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Terracotta Figures

Used with permission from "Artifacts of Ancient Civilizations" by Alex G. Malloy. Updates and additions by Joseph Sermarini.

Terracotta Antiquities For Sale in the Forum Ancient Coins Shop

Terracotta is a type of hard-baked clay, produced by means of a single firing. Terracotta may be glazed but is most often left in its natural state, sometimes called "buff" pottery. Archaeologists and art historians refer to clay objects such as sculptures or tiles, made without a potter's wheel as terracotta. Objects made on the potter's wheel are called pottery.

Terracottas were initially hand molded. Later came the development of the clay mold, with which the artisan could push the soft clay into the mold, and produce a fine terracotta on the spot. This was certainly one of the first examples of mass production. This mold could provide a limited number of copies before it lost definition. The results were beautiful. The Greek terracotta craftsman was called coroplast, which is Greek for "doll maker." These terracottas were mass produced, and almost anyone in the society could afford them.

Figurative terracotta includes terracotta statuettes and other small portable objects. Terracotta figures were used either for religious purposes, as tools for the veneration of the gods and goddesses, or for secular purposes, as toys for the living and gifts from friends for the departed. They are usually not found complete. Votive figures, offered to the god or goddess, were intentionally broken so they could not be reused. Full figures are, much more often than not, highly restored. The head is the the most desirable fragment, and fortunately the most durable. The rest of the figure, which was frequently made of thinner clay, is often damaged beyond repair and not recovered. Both full figures and heads are widely collected today. Along with the humanesque heads, terracotta animals are also collected. Babylonian and other Mesopotamian terracotta plaques are available along with the later Parthian man-on-horse terracottas.

Architectonic terracotta was made as decorations for buildings. Architectonic terracottas are most often found in areas where marble was scarce. Fine examples have been found in Magna Graecia and in Corinth. Objects include be beam ends, rain-spouts, friezes, and pediment sculptures. Figurines and reliefs follow and exemplify the lines of stylistic development of the larger sculptures, e. g. Archaic, Classical, and Hellenistic. This field of collecting can be one of the most rewarding. A fine collection can be assembled today.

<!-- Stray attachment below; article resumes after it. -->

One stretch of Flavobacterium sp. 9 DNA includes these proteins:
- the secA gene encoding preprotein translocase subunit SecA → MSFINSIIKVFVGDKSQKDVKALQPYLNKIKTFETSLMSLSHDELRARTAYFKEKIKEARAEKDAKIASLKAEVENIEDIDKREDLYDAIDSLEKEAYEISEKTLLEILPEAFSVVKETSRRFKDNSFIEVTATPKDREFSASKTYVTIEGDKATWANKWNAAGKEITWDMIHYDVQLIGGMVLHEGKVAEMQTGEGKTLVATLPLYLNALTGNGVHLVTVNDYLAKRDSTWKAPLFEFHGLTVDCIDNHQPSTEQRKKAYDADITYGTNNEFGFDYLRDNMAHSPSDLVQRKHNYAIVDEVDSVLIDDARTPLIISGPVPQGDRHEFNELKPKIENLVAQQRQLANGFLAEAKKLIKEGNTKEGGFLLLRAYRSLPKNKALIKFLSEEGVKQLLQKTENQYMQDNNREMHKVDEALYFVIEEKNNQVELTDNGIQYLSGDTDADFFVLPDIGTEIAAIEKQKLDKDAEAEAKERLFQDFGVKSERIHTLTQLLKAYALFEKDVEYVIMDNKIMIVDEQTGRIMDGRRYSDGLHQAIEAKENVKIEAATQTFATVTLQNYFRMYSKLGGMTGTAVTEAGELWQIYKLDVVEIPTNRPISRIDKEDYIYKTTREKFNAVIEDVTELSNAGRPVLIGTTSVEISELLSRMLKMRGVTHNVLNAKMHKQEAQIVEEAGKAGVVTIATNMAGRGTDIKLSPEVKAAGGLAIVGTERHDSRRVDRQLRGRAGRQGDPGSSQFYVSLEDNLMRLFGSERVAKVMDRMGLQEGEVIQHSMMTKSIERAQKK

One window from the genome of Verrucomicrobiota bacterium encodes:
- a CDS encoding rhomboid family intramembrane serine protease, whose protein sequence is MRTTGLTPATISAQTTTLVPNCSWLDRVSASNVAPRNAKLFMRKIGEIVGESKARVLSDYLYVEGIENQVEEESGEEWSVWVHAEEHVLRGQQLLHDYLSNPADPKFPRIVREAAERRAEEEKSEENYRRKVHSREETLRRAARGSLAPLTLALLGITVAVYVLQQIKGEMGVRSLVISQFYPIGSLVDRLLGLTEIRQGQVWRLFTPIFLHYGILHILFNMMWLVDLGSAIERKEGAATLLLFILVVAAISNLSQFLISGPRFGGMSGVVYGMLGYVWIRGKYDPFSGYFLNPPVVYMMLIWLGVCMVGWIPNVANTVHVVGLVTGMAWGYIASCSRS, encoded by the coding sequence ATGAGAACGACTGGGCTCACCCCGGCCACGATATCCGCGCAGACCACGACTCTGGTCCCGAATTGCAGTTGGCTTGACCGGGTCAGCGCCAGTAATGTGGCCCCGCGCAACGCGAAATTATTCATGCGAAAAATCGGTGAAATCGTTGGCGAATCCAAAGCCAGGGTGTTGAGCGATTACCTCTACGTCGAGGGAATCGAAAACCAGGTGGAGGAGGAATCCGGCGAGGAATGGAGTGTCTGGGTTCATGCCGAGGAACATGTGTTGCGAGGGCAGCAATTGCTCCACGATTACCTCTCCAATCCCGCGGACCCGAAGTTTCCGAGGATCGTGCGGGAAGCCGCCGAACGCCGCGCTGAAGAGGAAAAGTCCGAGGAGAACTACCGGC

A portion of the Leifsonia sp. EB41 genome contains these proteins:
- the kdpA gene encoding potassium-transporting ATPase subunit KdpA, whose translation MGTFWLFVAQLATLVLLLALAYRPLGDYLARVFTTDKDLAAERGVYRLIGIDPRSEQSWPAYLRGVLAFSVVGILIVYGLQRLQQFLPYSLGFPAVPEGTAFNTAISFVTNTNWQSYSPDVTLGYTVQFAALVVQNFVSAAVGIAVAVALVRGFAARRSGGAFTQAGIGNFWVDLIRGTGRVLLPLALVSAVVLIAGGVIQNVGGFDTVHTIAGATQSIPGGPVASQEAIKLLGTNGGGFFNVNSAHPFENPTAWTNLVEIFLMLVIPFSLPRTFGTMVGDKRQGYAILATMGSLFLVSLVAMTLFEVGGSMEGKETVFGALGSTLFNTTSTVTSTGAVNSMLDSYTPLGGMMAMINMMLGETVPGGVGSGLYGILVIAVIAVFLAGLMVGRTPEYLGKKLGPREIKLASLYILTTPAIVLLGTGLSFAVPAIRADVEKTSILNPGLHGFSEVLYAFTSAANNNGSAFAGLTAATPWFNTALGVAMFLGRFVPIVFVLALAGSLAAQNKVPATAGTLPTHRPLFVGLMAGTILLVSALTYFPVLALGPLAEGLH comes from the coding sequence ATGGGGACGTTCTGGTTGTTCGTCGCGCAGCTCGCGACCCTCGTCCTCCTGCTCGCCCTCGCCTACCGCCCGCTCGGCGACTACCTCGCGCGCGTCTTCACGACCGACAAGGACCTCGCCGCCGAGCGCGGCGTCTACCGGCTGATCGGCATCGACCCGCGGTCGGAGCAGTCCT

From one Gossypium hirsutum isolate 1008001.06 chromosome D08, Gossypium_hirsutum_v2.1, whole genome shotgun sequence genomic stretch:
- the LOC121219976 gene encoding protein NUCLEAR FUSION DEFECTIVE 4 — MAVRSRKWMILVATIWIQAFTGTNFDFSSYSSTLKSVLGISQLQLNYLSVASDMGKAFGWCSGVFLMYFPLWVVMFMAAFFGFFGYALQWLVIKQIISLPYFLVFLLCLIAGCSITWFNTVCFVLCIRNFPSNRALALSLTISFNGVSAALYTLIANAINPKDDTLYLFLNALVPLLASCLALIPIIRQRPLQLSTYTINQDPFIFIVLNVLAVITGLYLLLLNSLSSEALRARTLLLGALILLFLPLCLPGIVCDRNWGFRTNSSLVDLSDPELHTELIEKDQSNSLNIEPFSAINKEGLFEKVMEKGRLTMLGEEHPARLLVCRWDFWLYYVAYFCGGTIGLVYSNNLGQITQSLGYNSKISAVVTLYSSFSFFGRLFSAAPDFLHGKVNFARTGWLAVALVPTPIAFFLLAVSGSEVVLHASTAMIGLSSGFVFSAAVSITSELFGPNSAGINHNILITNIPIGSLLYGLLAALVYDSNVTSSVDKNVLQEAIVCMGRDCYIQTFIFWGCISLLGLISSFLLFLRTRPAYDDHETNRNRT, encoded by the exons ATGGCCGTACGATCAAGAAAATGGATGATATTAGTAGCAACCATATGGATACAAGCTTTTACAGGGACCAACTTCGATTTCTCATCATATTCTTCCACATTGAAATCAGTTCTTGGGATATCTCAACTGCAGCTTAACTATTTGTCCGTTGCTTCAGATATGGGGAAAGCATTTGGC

Terracotta goddess figures were manufactured in large numbers in Mesopotamian areas. The Early Northern Syrian Mesopotamian terracotta figures depict the "mother goddess," with large breasts. The nude goddess with her arms raised to her breasts was popular for a very long time and made in many periods. These terracottas often had a flat back like a plaque. These figures were ritually broken and are rarely found complete. Early mother goddess and primitive idol figures have been the subjects of special shows in Paris, London, and New York.

From 5000 - 4500 B.C. fertility gods were popular in the Middle East. Many areas produced idol figures, including Canaan, Anatolia, North Syria, Cyprus, Amlash, Uratu, Northern Pakistan, and India. The goddess Astarte was worshiped in Canaan in the late Bronze Age. Bizarre Syro-Hittite terracotta heads have long been an interesting type of collectible.

Greek terracottas were the finest made in ancient times. Greek terracottas offer archaic, classical and Hellenistic sculpture of Greek art in the round at much more affordable prices than stone sculpture. Early Greece produced "mother goddess" figures at Thessaly, and Mycenae, Boeotia. Even the Vinca culture of Yugoslavia produced early idol figures. The very finest Greek terracotta figures were made at Tanagra in the first half of the 4th century B.C.

The periods of Greek terracotta range from:
1) Prehistoric: 2000 - 1100 B.C. Crete (Minoan-Mycenae)
2) Dark Ages 1100 - 650 B.C. Geometric, Cyprus, Crete
3) Archaic: 650 - 500 B.C. Rhodes, East Greece, Boeotia, Cyprus
4) Classical: 500 - 330 B.C. Rhodes, Boeotia, Attica, Corinth, South Italy, Sicily, Crete, Melos
5) Hellenistic: c. 330 B.C. - 100 A.D. Attic-Boeotia (Tanagra), Alexandria, South Italy, Myrina, Smyrna

Greek Terracotta Characteristics






Orange-yellow brown


Small quantity of mica


Cream: greenish; orange

Extremely fine

No mica


Yellow ochre: pale orange-brownish

Fine before 500 B.C.

Mica present


Orange: cream: purple-brown


Large mica crystals